One of the state's most influential coalitions of local labor unions will endorse Rep. Chris Van Hollen's campaign for Senate on Thursday, despite a deep history of supporting his primary opponent, Rep. Donna F. Edwards.
Seven local SEIU unions, representing more than 40,000 members in Maryland -- including hospital workers, teachers and security guards -- will throw their weight behind Van Hollen, the Montgomery County Democrat running for retiring Sen. Barbara A. Mikulski's seat.
The endorsement is significant in part because SEIU is known for its organizing prowess on behalf of Democratic candidates, providing a deep well of volunteers and advertising money. But it is also noteworthy because the unions have long been associated with Edwards, and were a major player in her 2008 primary campaign that toppled incumbent Rep. Albert R. Wynn.
Van Hollen "has a record of standing with labor and workers," said Ricarra Jones, with 1199 SEIU. "We're going to go with a person who is going to best represent our interests in the Senate."
In 2008, SEIU officials touted their support for Edwards as a "message" to establishment Democrats. The union funneled more than $1 million toward her campaign, blanketing airwaves with anti-Wynn ads in the weeks before the primary.
The group has subsequently been involved in several statewide campaigns, including the 2012 same-sex marriage referendum fight, as well as the successful effort to raise the state's minimum wage.
Edwards has aggressively courted labor, and has called attention to several trade agreements Van Hollen has supported over union objections.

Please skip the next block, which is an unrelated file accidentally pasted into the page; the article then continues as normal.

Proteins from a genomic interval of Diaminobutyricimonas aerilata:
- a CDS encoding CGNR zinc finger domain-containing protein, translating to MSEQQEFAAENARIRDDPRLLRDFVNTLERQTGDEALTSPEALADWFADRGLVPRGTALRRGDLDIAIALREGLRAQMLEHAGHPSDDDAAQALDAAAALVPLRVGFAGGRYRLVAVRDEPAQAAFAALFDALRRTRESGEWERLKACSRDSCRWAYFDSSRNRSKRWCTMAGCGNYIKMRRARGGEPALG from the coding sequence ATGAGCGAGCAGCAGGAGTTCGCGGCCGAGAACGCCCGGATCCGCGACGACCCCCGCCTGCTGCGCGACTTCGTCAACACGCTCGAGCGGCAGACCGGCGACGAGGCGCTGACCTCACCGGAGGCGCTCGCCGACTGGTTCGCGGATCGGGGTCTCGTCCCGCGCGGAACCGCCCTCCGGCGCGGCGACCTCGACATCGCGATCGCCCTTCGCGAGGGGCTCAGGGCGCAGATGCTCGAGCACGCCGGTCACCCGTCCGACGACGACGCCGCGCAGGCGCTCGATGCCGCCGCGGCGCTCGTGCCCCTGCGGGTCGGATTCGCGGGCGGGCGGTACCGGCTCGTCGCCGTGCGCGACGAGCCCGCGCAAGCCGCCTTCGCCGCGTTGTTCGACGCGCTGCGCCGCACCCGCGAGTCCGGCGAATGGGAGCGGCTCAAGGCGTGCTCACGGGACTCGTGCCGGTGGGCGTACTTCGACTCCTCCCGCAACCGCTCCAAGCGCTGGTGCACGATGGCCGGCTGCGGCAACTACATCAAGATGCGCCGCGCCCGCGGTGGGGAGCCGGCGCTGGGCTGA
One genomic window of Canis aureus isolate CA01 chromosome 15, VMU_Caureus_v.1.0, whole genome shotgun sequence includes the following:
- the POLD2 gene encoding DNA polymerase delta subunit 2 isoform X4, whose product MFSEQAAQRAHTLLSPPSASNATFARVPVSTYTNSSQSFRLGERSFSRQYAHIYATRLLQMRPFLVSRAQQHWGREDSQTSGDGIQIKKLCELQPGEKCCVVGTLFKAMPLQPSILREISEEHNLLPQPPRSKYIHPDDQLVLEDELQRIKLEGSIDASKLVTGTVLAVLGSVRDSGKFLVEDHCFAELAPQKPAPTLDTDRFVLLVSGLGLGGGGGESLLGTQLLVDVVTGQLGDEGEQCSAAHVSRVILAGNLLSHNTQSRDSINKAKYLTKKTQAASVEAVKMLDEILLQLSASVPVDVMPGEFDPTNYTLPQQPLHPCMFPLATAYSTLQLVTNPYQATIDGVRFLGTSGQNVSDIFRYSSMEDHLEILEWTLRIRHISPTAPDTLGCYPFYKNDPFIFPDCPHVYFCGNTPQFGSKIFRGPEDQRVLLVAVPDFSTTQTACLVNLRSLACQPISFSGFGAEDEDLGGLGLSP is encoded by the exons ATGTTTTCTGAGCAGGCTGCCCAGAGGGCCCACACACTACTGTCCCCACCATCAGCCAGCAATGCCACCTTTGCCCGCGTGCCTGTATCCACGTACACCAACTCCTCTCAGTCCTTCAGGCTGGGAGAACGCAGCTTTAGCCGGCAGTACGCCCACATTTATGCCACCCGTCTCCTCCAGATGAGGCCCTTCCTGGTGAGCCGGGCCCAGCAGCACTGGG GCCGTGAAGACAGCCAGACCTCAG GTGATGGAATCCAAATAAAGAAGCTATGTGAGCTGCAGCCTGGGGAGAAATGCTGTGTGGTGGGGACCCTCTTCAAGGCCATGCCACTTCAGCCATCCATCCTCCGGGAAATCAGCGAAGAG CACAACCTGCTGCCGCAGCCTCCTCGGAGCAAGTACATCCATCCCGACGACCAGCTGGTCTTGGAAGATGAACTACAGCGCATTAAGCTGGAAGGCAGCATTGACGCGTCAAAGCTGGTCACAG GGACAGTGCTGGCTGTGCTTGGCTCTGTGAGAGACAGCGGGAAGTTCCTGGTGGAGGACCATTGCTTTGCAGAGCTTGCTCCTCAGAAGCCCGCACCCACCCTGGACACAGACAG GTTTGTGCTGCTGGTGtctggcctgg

But several officials said 1199 SEIU members felt betrayed by the Prince George's County lawmaker's support for a new, non-unionized hospital that is being proposed near White Oak in Montgomery County, even as the nearby Laurel Regional Hospital is being closed.
Another powerful state union, the Maryland AFL-CIO, has said it will not endorse in the Democratic primary.
The announcement is also a blow to Edwards because she needs outside groups, including labor unions, to help close a 10-to-1 disadvantage in fundraising. Both candidates have received some labor nods -- Edwards, for instance is backed by IBEW Local 26 -- but none of the unions that have endorsed so far have the pull of SEIU.
"When you are in the middle of a battle about Maryland's progressive values, there is no one you want on your side more than SEIU," Van Hollen said in a statement. "Together, we will continue to work to grow our economy and extend the ladder of opportunity to everyone in our state and across the country."
A Baltimore Sun-University of Baltimore poll last month showed Van Hollen with a 14-point lead over Edwards among likely Democratic primary voters. Nearly a quarter of those surveyed had not yet made up their mind, or were backing someone else.
But the landscape could change after another influential group announced this week it will spend $1 million in advertising on Edwards in the Baltimore region. Washington-based Emily's List, which helped elect Mikulski in 1986, backs Democratic women candidates who support abortion rights.
"While Maryland has lost more than 72,000 manufacturing jobs since NAFTA, Congressman Van Hollen's been in Congress standing with Republicans and green lighting nine free trade agreements," Edwards spokesman Benjamin Gerdes said in a statement. "That's not a labor record that puts Maryland families first."